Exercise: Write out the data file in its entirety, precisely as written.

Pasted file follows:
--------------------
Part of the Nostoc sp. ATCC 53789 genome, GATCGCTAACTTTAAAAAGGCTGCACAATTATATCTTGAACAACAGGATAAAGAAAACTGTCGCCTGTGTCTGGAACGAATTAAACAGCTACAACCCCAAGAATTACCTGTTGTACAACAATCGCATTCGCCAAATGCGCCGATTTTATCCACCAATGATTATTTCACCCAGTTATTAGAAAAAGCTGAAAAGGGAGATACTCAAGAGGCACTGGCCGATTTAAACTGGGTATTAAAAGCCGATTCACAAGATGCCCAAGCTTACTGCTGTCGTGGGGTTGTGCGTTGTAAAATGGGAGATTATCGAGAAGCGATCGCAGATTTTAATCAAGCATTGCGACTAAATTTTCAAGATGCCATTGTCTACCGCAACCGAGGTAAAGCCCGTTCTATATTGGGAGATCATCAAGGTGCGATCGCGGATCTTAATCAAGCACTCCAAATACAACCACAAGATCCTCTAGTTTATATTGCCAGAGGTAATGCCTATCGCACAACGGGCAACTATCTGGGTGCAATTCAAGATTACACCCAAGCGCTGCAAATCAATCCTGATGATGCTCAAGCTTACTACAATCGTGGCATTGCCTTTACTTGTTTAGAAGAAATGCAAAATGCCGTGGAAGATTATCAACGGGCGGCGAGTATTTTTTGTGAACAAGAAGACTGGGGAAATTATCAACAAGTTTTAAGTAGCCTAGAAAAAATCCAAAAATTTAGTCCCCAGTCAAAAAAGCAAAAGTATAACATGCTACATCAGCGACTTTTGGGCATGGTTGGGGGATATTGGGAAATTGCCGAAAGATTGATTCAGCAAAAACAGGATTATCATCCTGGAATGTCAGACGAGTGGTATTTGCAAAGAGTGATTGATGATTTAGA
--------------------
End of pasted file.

Part of the Nostoc sp. ATCC 53789 genome, GATCGCTAACTTTAAAAAGGCTGCACAATTATATCTTGAACAACAGGATAAAGAAAACTGTCGCCTGTGTCTGGAACGAATTAAACAGCTACAACCCCAAGAATTACCTGTTGTACAACAATCGCATTCGCCAAATGCGCCGATTTTATCCACCAATGATTATTTCACCCAGTTATTAGAAAAAGCTGAAAAGGGAGATACTCAAGAGGCACTGGCCGATTTAAACTGGGTATTAAAAGCCGATTCACAAGATGCCCAAGCTTACTGCTGTCGTGGGGTTGTGCGTTGTAAAATGGGAGATTATCGAGAAGCGATCGCAGATTTTAATCAAGCATTGCGACTAAATTTTCAAGATGCCATTGTCTACCGCAACCGAGGTAAAGCCCGTTCTATATTGGGAGATCATCAAGGTGCGATCGCGGATCTTAATCAAGCACTCCAAATACAACCACAAGATCCTCTAGTTTATATTGCCAGAGGTAATGCCTATCGCACAACGGGCAACTATCTGGGTGCAATTCAAGATTACACCCAAGCGCTGCAAATCAATCCTGATGATGCTCAAGCTTACTACAATCGTGGCATTGCCTTTACTTGTTTAGAAGAAATGCAAAATGCCGTGGAAGATTATCAACGGGCGGCGAGTATTTTTTGTGAACAAGAAGACTGGGGAAATTATCAACAAGTTTTAAGTAGCCTAGAAAAAATCCAAAAATTTAGTCCCCAGTCAAAAAAGCAAAAGTATAACATGCTACATCAGCGACTTTTGGGCATGGTTGGGGGATATTGGGAAATTGCCGAAAGATTGATTCAGCAAAAACAGGATTATCATCCTGGAATGTCAGACGAGTGGTATTTGCAAAGAGTGATTGATGATTTAGA